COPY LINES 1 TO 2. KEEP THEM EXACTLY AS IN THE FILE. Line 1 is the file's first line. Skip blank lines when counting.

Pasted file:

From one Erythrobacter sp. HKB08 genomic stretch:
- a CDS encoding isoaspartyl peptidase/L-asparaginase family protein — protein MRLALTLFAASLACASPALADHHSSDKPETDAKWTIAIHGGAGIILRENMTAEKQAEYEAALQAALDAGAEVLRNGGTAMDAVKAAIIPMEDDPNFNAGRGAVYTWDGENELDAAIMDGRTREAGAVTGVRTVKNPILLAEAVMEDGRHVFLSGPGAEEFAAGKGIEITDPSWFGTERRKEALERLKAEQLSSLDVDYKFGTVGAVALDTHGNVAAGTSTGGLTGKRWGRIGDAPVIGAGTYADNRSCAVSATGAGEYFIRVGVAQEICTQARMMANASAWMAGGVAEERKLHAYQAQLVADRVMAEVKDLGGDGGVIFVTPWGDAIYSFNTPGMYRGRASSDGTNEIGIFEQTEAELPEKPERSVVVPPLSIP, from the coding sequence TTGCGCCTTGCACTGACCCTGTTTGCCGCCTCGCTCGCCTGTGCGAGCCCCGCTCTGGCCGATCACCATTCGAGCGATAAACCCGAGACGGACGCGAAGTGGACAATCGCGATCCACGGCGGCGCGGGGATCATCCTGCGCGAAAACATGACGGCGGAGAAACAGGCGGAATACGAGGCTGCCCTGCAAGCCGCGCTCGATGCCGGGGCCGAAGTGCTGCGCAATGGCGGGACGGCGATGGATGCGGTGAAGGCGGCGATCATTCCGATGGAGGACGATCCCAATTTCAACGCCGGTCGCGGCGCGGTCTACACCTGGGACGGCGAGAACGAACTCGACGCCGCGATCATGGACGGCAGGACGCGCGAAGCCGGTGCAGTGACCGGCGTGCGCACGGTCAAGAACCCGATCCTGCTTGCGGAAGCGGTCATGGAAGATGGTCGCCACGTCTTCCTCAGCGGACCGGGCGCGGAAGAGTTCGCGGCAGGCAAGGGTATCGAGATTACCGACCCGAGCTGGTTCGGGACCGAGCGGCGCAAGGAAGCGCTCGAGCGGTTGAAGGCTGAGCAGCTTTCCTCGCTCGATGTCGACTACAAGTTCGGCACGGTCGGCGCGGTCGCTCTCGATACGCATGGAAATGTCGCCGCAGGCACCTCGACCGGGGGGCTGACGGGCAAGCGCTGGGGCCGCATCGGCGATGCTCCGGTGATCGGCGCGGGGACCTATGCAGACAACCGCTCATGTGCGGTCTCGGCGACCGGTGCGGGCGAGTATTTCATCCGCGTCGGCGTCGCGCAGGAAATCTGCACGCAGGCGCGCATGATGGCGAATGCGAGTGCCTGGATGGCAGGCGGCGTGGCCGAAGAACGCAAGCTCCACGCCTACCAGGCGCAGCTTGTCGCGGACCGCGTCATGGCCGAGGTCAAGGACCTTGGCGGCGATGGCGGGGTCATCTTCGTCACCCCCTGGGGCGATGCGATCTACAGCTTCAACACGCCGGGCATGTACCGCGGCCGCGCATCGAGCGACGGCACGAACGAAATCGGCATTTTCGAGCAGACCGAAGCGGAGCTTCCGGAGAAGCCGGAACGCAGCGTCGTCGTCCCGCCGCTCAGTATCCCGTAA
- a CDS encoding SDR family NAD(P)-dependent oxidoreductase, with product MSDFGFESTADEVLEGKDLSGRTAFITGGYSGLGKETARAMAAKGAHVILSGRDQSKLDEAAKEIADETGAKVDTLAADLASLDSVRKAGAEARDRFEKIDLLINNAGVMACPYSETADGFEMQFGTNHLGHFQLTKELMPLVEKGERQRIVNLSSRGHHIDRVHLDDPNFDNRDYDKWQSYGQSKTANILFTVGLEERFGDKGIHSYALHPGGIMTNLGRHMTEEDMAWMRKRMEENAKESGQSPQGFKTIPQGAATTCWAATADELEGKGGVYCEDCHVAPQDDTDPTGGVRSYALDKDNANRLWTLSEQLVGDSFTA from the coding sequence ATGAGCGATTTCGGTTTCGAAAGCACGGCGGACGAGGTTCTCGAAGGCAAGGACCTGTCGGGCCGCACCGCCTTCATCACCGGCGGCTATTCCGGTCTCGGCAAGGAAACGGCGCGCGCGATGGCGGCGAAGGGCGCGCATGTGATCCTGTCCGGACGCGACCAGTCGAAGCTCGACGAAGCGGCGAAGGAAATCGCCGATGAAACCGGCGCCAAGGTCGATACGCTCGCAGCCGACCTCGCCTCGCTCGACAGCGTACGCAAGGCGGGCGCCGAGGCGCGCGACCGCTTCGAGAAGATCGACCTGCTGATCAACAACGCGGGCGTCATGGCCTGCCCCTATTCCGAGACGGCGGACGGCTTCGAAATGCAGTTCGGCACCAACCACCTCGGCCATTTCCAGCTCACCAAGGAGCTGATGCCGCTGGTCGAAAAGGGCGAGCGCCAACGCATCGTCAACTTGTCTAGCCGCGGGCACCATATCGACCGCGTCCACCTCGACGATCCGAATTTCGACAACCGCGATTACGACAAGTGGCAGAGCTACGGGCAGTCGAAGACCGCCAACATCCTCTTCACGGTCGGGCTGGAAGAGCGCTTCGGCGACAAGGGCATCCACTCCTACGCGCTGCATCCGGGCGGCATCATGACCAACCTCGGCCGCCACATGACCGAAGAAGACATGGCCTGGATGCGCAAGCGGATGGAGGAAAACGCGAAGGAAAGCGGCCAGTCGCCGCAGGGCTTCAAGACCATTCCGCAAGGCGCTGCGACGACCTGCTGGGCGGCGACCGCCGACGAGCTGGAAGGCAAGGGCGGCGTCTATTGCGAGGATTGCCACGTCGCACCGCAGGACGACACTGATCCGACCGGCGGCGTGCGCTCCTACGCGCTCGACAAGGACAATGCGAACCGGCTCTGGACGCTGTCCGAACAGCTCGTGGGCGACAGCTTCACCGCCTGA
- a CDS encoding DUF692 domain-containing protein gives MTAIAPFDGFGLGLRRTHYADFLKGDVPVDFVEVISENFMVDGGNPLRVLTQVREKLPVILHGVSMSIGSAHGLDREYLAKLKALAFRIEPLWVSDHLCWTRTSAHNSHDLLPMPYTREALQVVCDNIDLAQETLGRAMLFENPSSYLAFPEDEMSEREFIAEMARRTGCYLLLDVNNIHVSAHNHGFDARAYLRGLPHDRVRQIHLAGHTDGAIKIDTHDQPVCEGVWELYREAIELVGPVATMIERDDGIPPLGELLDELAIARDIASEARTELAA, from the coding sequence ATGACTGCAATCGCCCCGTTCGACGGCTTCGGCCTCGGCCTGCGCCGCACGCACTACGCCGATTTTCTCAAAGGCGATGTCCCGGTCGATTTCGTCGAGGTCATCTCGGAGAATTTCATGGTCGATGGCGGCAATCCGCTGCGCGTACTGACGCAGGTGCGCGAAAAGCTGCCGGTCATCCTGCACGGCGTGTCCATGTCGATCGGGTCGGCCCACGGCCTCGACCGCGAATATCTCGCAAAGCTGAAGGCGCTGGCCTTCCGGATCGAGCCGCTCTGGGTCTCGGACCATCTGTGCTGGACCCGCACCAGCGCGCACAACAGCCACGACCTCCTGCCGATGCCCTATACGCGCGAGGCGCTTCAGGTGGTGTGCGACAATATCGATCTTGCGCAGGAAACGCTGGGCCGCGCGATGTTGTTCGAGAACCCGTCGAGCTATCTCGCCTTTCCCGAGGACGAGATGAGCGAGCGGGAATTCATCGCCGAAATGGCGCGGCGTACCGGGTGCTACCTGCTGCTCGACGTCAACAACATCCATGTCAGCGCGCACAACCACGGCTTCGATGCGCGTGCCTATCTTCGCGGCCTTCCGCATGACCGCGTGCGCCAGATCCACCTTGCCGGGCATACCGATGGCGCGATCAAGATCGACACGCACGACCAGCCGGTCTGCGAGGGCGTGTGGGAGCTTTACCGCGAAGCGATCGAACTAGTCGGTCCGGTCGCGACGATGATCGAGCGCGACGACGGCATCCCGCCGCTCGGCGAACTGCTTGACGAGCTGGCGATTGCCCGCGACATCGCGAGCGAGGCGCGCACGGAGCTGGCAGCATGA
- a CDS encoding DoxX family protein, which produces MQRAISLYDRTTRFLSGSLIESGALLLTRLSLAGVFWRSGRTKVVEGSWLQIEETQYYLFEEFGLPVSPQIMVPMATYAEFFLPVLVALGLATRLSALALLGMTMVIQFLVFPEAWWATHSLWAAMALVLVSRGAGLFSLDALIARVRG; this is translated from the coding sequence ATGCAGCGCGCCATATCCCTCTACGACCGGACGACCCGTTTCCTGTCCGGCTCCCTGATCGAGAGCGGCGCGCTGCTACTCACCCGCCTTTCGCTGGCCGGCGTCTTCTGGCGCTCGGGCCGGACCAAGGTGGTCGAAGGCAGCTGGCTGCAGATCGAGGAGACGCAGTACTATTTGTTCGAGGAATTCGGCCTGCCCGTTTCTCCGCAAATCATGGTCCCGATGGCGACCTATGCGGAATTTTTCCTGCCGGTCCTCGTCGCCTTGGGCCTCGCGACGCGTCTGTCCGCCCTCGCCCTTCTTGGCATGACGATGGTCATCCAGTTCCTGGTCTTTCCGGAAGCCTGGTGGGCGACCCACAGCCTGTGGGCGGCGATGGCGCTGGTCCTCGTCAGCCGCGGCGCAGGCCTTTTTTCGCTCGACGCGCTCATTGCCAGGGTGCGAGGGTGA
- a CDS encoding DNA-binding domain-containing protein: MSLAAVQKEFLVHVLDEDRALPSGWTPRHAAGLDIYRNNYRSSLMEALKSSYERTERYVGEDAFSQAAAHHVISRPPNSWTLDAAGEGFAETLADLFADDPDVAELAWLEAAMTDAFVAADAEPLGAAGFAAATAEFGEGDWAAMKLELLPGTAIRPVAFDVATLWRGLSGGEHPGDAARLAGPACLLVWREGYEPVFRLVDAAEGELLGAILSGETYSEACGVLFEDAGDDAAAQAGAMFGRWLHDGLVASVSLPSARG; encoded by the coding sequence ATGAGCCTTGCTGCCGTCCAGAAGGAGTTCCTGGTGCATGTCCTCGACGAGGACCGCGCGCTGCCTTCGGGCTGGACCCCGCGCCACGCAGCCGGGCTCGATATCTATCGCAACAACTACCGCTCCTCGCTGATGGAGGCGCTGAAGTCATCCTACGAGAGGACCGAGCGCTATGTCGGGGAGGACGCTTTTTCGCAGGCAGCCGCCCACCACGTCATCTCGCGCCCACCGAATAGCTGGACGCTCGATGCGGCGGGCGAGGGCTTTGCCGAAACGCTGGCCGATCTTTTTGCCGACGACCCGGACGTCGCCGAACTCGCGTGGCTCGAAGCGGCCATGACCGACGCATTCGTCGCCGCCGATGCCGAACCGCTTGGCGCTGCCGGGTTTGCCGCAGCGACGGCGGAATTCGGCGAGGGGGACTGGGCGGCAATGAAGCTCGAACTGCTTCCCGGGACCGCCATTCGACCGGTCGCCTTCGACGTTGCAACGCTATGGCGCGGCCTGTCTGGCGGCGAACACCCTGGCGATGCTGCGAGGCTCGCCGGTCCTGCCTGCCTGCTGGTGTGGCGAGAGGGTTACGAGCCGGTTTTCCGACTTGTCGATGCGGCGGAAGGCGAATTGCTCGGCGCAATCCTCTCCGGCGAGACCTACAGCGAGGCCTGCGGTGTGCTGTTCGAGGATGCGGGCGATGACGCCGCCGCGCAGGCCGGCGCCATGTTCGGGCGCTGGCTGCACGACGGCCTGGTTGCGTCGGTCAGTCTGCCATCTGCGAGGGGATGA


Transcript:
From one Erythrobacter sp. HKB08 genomic stretch:
- a CDS encoding isoaspartyl peptidase/L-asparaginase family protein — protein MRLALTLFAASLACASPALADHHSSDKPETDAKWTIAIHGGAGIILRENMTAEKQAEYEAALQAALDAGAEVLRNGGTAMDAVKAAIIPMEDDPNFNAGRGAVYTWDGENELDAAIMDGRTREAGAVTGVRTVKNPILLAEAVMEDGRHVFLSGPGAEEFAAGKGIEITDPSWFGTERRKEALERLKAEQLSSLDVDYKFGTVGAVALDTHGNVAAGTSTGGLTGKRWGRIGDAPVIGAGTYADNRSCAVSATGAGEYFIRVGVAQEICTQARMMANASAWMAGGVAEERKLHAYQAQLVADRVMAEVKDLGGDGGVIFVTPWGDAIYSFNTPGMYRGRASSDGTNEIGIFEQTEAELPEKPERSVVVPPLSIP, from the coding sequence TTGCGCCTTGCACTGACCCTGTTTGCCGCCTCGCTCGCCTGTGCGAGCCCCGCTCTGGCCGATCACCATTCGAGCGATAAACCCGAGACGGACGCGAAGTGGACAATCGCGATCCACGGCGGCGCGGGGATCATCCTGCGCGAAAACATGACGGCGGAGAAACAGGCGGAATACGAGGCTGCCCTGCAAGCCGCGCTCGATGCCGGGGCCGAAGTGCTGCGCAATGGCGGGACGGCGATGGATGCGGTGAAGGCGGCGATCATTCCGATGGAGGACGATCCCAATTTCAACGCCGGTCGCGGCGCGGTCTACACCTGGGACGGCGAGAACGAACTCGACGCCGCGATCATGGACGGCAGGACGCGCGAAGCCGGTGCAGTGACCGGCGTGCGCACGGTCAAGAACCCGATCCTGCTTGCGGAAGCGGTCATGGAAGATGGTCGCCACGTCTTCCTCAGCGGACCGGGCGCGGAAGAGTTCGCGGCAGGCAAGGGTATCGAGATTACCGACCCGAGCTGGTTCGGGACCGAGCGGCGCAAGGAAGCGCTCGAGCGGTTGAAGGCTGAGCAGCTTTCCTCGCTCGATGTCGACTACAAGTTCGGCACGGTCGGCGCGGTCGCTCTCGATACGCATGGAAATGTCGCCGCAGGCACCTCGACCGGGGGGCTGACGGGCAAGCGCTGGGGCCGCATCGGCGATGCTCCGGTGATCGGCGCGGGGACCTATGCAGACAACCGCTCATGTGCGGTCTCGGCGACCGGTGCGGGCGAGTATTTCATCCGCGTCGGCGTCGCGCAGGAAATCTGCACGCAGGCGCGCATGATGGCGAATGCGAGTGCCTGGATGGCAGGCGGCGTGGCCGAAGAACGCAAGCTCCACGCCTACCAGGCGCAGCTTGTCGCGGACCGCGTCATGGCCGAGGTCAAGGACCTTGGCGGCGATGGCGGGGTCATCTTCGTCACCCCCTGGGGCGATGCGATCTACAGCTTCAACACGCCGGGCATGTACCGCGGCCGCGCATCGAGCGACGGCACGAACGAAATCGGCATTTTCGAGCAGACCGAAGCGGAGCTTCCGGAGAAGCCGGAACGCAGCGTCGTCGTCCCGCCGCTCAGTATCCCGTAA